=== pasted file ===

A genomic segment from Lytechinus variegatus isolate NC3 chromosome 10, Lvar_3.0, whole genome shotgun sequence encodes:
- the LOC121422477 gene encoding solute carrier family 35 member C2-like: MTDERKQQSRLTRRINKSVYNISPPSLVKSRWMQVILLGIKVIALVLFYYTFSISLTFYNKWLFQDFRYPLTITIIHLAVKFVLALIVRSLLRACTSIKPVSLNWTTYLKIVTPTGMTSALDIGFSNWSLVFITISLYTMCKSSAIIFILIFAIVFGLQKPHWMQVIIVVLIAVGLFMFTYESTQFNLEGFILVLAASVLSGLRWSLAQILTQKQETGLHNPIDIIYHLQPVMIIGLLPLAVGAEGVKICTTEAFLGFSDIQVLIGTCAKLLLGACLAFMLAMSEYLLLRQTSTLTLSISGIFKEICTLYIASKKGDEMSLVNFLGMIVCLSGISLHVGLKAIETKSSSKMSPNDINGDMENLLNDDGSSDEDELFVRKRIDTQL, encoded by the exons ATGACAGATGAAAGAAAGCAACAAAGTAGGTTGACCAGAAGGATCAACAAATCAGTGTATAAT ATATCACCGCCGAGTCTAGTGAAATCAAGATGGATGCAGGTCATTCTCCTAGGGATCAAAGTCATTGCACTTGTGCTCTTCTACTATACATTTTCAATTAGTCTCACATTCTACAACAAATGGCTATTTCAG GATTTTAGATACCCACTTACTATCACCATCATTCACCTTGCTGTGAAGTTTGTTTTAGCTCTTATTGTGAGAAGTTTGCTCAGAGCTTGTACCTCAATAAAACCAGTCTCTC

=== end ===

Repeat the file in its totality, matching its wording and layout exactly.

A genomic segment from Lytechinus variegatus isolate NC3 chromosome 10, Lvar_3.0, whole genome shotgun sequence encodes:
- the LOC121422477 gene encoding solute carrier family 35 member C2-like: MTDERKQQSRLTRRINKSVYNISPPSLVKSRWMQVILLGIKVIALVLFYYTFSISLTFYNKWLFQDFRYPLTITIIHLAVKFVLALIVRSLLRACTSIKPVSLNWTTYLKIVTPTGMTSALDIGFSNWSLVFITISLYTMCKSSAIIFILIFAIVFGLQKPHWMQVIIVVLIAVGLFMFTYESTQFNLEGFILVLAASVLSGLRWSLAQILTQKQETGLHNPIDIIYHLQPVMIIGLLPLAVGAEGVKICTTEAFLGFSDIQVLIGTCAKLLLGACLAFMLAMSEYLLLRQTSTLTLSISGIFKEICTLYIASKKGDEMSLVNFLGMIVCLSGISLHVGLKAIETKSSSKMSPNDINGDMENLLNDDGSSDEDELFVRKRIDTQL, encoded by the exons ATGACAGATGAAAGAAAGCAACAAAGTAGGTTGACCAGAAGGATCAACAAATCAGTGTATAAT ATATCACCGCCGAGTCTAGTGAAATCAAGATGGATGCAGGTCATTCTCCTAGGGATCAAAGTCATTGCACTTGTGCTCTTCTACTATACATTTTCAATTAGTCTCACATTCTACAACAAATGGCTATTTCAG GATTTTAGATACCCACTTACTATCACCATCATTCACCTTGCTGTGAAGTTTGTTTTAGCTCTTATTGTGAGAAGTTTGCTCAGAGCTTGTACCTCAATAAAACCAGTCTCTC